Wellness

Hate Milk? We Have It Covered For You!

Busting the milk myth!

Shiny Chandran is by far the most sought-after performance nutritionist in Chennai, shares the truth about milk, which today is a definite food fad.

A recent awakening on the facts and effects of drinking milk has caught the attention of consumers at large. To put all the information through a reliable sieve and retain only facts, we at JFW caught up with Shiny Chandran to gain insight on milk. This is what she had to offer on the subject.

Milk and its constituents

 As a nutrition professional, I have witnessed a lot of unlearning in the past 4-5 years. I am often asked these days if gluten-rich grains should be stopped or drinking milk. Consumers seem to and jump on bandwagon diets without thinking if they indeed need to give up roti, Dalia or their favorite wheat bread sandwich with cheese.

Protests around Jallikattu brought out a lot of facts about native cows, particularly the A1, A2 milk which fuelled a much-debated issue of whether we need cow’s milk. Basically, humans react to the sugar (lactose) or protein (casein/ whey) in milk. The absence of the enzyme lactase makes it difficult to digest milk and causes stomach pain, burping, flatulence, and diarrhea which are typical symptoms of lactose intolerance. The tolerance varies with each individual – for some, the curd is easy to tolerate but a cheese sandwich can cause much discomfort.

Casein is a slow digesting protein that is our humble paneer, while the water that separates out is the whey. Casein is similar in structure to gluten and some of those who are intolerant to gluten are also sensitive to casein. Casein comes in 2 variants – A1 and A2 beta-casein – these were in the news early this year. A1 beta casein appears as a result of cross-breeding between native breeds and other imported breeds while A2 is the original. So if a native cow which is grass-fed is allowed to roam free in green pastures, the milk is truly nutritious with conjugated linoleic acid (CLA) which helps reduce fat and increase lean muscle mass.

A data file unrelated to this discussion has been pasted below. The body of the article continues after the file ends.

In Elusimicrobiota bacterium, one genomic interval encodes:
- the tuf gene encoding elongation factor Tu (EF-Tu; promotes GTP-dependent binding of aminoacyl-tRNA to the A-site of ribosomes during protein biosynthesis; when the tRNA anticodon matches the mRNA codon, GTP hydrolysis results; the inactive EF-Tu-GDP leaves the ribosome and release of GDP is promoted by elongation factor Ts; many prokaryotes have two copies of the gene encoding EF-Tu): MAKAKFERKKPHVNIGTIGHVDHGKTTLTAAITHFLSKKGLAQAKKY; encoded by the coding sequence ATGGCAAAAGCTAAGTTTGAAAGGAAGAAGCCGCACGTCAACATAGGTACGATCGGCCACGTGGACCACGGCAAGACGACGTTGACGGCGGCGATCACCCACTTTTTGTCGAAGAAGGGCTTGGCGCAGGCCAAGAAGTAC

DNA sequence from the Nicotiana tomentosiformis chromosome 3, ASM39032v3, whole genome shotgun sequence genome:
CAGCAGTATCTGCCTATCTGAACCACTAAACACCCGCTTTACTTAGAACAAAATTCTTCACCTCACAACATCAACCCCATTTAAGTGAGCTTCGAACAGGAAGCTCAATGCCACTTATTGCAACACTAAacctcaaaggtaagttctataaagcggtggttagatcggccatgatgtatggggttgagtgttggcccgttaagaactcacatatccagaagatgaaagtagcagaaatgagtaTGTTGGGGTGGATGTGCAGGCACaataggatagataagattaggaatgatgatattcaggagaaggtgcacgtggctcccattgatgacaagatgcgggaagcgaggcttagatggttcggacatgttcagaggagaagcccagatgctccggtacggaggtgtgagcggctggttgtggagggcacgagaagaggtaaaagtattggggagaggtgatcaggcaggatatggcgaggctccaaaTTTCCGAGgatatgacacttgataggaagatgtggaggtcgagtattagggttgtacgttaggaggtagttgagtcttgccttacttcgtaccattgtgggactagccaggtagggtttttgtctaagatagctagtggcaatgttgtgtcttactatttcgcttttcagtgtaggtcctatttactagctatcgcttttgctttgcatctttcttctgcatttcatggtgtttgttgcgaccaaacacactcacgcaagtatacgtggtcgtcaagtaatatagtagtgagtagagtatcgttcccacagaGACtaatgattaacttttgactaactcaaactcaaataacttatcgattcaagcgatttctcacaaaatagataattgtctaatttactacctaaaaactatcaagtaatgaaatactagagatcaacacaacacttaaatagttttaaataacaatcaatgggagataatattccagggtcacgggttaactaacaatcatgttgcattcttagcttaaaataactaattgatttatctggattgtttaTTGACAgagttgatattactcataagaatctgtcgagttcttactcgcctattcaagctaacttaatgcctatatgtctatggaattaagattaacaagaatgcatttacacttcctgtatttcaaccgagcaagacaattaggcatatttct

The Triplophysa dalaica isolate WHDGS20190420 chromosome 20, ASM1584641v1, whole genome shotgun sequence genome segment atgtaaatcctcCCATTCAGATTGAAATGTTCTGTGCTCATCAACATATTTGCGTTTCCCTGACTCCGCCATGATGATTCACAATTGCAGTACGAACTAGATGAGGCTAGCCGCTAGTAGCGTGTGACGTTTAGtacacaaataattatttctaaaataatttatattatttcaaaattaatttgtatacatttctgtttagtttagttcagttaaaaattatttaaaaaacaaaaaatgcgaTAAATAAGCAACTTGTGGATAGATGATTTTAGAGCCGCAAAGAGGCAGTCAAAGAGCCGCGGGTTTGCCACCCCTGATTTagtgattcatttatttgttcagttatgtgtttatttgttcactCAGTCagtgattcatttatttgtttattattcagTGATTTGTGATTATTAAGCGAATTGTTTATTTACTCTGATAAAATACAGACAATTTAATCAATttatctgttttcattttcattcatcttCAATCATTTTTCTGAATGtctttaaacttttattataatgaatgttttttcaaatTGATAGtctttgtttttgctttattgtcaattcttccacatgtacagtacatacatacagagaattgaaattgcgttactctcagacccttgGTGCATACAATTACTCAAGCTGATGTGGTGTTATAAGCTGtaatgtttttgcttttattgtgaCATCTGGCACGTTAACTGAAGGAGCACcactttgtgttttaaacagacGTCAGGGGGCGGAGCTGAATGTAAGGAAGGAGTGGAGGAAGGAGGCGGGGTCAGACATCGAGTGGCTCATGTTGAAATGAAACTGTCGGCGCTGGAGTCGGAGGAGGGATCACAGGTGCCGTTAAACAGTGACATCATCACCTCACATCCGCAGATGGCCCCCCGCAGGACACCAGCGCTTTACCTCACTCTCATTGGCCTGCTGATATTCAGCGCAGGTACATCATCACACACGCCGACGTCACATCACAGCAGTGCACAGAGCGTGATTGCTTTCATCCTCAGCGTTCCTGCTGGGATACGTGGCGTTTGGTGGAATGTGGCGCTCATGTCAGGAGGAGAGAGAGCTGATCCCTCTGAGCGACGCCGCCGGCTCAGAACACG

When milk isn’t all harmless 

A few years back, a paediatrician friend mentioned her research with Down syndrome children whose repeated chest infections reduced drastically once they stopped dairy products. My mentor, a well-known nutritionist suffered a severe allergy issue, rhinitis, for almost 8 years until her Ayurvedic physician recommended a dairy-free diet. Her health improved tremendously and she has switched to other sources of calcium in her daily diet. One of my clients, a fashion designer, saw tremendous improvement in her psoriasis when she stopped consuming dairy products. Some other clients were not losing weight in spite of regular clean eating-exercise-high protein-hifiber-goodood fats routine and going dairy-free made a difference. Trust me, they did not exhibit symptoms of lactose intolerance.

The dairy-free trial period 

Milk is a good source of calcium, phosphorus and B-complex vitamins, but one needs authentic old-fashioned milk; it carries all the nutrients that support good health. The non-Immunoglobin E (IgE) mediated cow’s milk protein allergy triggers allergy several hours after consumption. Those who develop severe allergies, are lactose intolerant, and should perhaps try elimination diets and then reintroduce plain milk, curd and cheese in varying amounts to see if they can tolerate these various forms of dairy.

Sufferers of hives, eczema, psoriasis, bloating, gas, flatulence, wheezing, cough, nausea and stomach cramps can try going on a dairy-free diet for 30 days – in fact, 3 months would be appropriate – before reintroducing it and checking for symptoms.

Non-dairy calcium alternatives

Sesame seeds, millets, green leafy vegetables, dried beans like rajma, chickpeas, black urad dal, figs , tofu and soya are enriched with calcium.

Note: Leafy greens have oxalates; millets have phytates that can interfere with

bioavailability (i.e., a portion of a substance accepted into the circulation after being introduced into the body). Seek help from a professional to design a balanced meal plan.

 For fitness enthusiasts, plant protein powders (peas, flax, hemp) are easily available in the market

So there you have it. Reaction to various foods is person-specific. Understand your body and its physiology, in the place of reaching for fad diets and market trends. Before you decide to eliminate major food groups from your meal plan, check if you truly have a medical condition that warrants it. This will help you create your own template of foods that suits you well and helps you work at your optimal energy levels.

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